The Qur’an features Moses’ confrontations with Pharaoh 27 times in the first 89 of its 114 chapters. However, not even once in the exodus saga accounted in the Quran is there any mention of the Passover. Readers of both the Bible and the Qur’an soon find out that although there are passages in the Qur’an that refer to the laws of Moses (directly as well as indirectly), the subject of sacrificial law, the offerings, and their purpose has been avoided. The Qur’an completely ignored the tenth sign God gave Moses, stating that God “had certainly given Moses nine evident signs” and then, tongue in cheek and in the same breath, tells the reader to go and “ask the Children of Israel” (Sura 17:101).
Does Jeremiah 8:8 imply that the Bible is corrupted?
Even though the Qur'an states there is “guidance and light” in the Torah (Sura 5:43), many Muslims often quote Jeramiah 8:8 as proof that the Torah has been “corrupted.” The text says: “How can you say, ‘We are wise, for we have the law of the LORD,’ when actually the lying pen of the scribes has handled it falsely?” (Jeremiah 8:8)
It is important to look at the context. The above verses are part of Jeremiah's "Temple Address" in Jeremiah 7:1-10:25. The first important clue is that God through the prophet Jeremiah states in verse 7: "My people do not KNOW the requirements of the LORD.” He does NOT say that they do not HAVE them. Then in verse 8, he takes up the false security of those scribes who claim that they have the law, although they do not obey it and distort it with their false interpretations. The next verse gives us the context of how legitimate these scribes were: "The wise will be put to shame; they will be dismayed and trapped. Since they have rejected the word of the LORD, what kind of wisdom do they have?” (Jeremiah 8:9)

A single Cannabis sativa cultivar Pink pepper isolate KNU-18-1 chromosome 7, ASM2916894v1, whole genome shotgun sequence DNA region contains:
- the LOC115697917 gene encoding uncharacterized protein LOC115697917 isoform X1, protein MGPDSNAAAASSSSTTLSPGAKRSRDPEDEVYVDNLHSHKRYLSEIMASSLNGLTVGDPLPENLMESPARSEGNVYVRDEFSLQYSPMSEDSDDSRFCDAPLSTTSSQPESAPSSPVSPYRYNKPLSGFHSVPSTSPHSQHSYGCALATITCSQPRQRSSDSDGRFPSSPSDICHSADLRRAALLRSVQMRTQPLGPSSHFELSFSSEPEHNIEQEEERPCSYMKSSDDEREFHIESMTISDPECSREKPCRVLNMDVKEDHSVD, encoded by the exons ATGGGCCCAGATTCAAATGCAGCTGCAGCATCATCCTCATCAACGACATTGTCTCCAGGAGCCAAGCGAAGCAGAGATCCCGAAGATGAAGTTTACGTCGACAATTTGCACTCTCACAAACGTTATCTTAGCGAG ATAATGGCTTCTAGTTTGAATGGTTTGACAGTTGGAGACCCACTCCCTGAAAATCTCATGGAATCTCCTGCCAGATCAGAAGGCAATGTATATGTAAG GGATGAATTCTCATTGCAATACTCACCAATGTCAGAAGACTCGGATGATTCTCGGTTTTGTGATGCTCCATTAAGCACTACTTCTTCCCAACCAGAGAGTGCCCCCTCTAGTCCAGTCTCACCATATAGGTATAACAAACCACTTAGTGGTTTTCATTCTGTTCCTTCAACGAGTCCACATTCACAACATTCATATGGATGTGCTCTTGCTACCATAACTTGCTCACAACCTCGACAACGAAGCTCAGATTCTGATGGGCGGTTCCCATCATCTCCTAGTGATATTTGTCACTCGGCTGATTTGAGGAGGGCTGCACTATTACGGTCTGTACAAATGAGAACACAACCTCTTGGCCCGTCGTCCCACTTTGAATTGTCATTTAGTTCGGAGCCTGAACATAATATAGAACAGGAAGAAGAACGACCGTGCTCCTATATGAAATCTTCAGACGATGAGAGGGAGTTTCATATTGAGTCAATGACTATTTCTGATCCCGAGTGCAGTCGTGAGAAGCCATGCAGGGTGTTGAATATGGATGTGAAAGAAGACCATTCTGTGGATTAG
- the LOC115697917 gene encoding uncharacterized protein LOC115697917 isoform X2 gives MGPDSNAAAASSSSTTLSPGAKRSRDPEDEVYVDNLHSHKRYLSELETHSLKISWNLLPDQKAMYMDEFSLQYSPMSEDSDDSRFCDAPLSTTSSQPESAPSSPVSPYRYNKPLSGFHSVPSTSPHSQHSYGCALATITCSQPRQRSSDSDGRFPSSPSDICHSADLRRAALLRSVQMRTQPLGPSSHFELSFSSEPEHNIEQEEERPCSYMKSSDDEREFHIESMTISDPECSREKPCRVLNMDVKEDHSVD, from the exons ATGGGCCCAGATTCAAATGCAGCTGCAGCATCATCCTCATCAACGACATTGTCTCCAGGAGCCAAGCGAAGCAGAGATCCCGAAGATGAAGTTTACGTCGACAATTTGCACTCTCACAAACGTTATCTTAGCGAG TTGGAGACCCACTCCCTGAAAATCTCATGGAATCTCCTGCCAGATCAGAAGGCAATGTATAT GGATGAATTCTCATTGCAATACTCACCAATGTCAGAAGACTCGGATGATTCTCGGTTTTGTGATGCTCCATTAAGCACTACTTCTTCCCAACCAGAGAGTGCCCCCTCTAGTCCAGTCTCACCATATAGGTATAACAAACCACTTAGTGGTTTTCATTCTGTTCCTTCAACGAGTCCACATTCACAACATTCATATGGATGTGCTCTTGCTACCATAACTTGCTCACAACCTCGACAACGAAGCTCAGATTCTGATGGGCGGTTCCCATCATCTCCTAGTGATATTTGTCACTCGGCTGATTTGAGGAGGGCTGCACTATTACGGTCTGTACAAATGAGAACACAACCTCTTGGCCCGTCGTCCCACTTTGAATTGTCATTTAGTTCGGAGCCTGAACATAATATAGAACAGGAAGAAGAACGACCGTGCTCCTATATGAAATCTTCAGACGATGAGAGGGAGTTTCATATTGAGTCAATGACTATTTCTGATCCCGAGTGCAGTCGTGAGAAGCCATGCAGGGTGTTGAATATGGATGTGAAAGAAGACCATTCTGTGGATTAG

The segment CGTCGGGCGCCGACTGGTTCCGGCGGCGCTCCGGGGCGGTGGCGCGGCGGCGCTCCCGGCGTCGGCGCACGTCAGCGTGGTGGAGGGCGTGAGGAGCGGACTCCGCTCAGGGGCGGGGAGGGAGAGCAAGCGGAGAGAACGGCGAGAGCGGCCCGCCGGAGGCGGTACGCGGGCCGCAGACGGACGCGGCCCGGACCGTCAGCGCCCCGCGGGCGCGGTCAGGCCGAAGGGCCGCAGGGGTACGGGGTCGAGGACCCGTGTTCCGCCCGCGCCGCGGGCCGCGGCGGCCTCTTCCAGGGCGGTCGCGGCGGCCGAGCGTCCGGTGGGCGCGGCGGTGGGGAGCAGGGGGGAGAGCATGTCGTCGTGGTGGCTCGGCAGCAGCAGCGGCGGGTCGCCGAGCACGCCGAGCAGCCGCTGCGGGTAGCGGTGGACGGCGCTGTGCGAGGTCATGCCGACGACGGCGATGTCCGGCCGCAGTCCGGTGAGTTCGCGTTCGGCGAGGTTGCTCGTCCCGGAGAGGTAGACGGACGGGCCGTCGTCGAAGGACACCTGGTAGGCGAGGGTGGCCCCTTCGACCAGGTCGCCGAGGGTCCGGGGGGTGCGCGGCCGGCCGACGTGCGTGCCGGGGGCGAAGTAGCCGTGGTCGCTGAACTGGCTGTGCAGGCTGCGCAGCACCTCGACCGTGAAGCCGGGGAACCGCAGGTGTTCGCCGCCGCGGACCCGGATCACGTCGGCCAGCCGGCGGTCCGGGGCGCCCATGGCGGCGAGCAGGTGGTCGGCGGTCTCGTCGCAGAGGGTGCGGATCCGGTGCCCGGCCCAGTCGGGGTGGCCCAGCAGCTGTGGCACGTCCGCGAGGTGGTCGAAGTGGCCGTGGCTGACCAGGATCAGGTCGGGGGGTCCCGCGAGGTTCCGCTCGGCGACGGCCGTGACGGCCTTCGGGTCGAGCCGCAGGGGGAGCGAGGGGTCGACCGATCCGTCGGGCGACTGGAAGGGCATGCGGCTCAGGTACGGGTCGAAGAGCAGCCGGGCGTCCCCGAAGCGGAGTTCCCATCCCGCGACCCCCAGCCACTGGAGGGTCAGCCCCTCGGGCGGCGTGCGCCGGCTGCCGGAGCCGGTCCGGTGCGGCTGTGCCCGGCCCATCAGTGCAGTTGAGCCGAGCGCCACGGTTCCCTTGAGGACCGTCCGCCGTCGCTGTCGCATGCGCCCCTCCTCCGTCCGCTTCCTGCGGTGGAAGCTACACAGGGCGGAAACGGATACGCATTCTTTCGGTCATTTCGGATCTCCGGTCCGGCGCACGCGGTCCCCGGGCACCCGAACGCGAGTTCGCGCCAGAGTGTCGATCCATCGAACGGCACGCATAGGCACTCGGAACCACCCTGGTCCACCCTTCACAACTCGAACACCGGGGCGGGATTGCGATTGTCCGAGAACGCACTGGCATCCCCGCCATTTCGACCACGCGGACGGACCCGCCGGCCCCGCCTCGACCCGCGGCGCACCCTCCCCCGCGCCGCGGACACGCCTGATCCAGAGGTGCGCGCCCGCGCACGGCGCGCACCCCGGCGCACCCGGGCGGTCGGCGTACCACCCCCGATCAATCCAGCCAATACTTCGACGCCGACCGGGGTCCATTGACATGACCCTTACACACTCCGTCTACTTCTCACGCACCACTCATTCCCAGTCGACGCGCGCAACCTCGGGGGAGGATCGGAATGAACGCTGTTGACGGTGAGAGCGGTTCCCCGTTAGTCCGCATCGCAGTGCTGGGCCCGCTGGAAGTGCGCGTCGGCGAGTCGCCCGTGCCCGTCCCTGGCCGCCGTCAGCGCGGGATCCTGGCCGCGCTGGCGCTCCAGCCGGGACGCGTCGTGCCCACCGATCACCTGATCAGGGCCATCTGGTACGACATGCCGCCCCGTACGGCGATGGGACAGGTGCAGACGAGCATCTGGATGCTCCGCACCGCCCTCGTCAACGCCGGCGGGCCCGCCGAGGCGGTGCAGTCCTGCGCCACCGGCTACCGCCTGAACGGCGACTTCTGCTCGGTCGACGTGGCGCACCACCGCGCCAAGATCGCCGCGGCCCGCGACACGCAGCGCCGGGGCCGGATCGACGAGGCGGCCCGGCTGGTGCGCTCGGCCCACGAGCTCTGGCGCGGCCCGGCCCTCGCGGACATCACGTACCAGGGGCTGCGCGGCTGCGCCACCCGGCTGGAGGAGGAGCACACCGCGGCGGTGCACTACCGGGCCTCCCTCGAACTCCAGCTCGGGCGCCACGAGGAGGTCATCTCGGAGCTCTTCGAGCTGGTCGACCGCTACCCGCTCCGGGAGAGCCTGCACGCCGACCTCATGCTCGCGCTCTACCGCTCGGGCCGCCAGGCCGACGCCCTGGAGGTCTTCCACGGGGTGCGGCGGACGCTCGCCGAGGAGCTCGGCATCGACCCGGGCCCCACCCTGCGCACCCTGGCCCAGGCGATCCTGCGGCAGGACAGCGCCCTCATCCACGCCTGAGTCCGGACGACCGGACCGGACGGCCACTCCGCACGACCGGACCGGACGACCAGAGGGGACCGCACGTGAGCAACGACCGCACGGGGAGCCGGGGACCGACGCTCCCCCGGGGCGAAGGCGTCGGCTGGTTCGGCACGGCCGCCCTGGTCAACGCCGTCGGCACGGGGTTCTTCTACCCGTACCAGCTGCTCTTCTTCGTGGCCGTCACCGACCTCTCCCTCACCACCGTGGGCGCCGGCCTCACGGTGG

It’s that time of year, once again, when we hear people saying, “Peace on earth and good will between men.” This constant refrain in songs and conversations is uttered by many from all quarters at this time of year. However, what's interesting is that many people don't know that this quotation is actually a passage from the Bible. And even many Christians, sad to say, don't know what it really means.
Muslims celebrates the festival of Eid al-Adha with great feeling. This festival is observed in memory of the sacrifice that Abraham offered God. Muslims believe that God put Abraham to the test by asking him to sacrifice his son. At the right moment God provided a ram to sacrifice. Was God pointing forward to a Momentous Sacrifice in the future?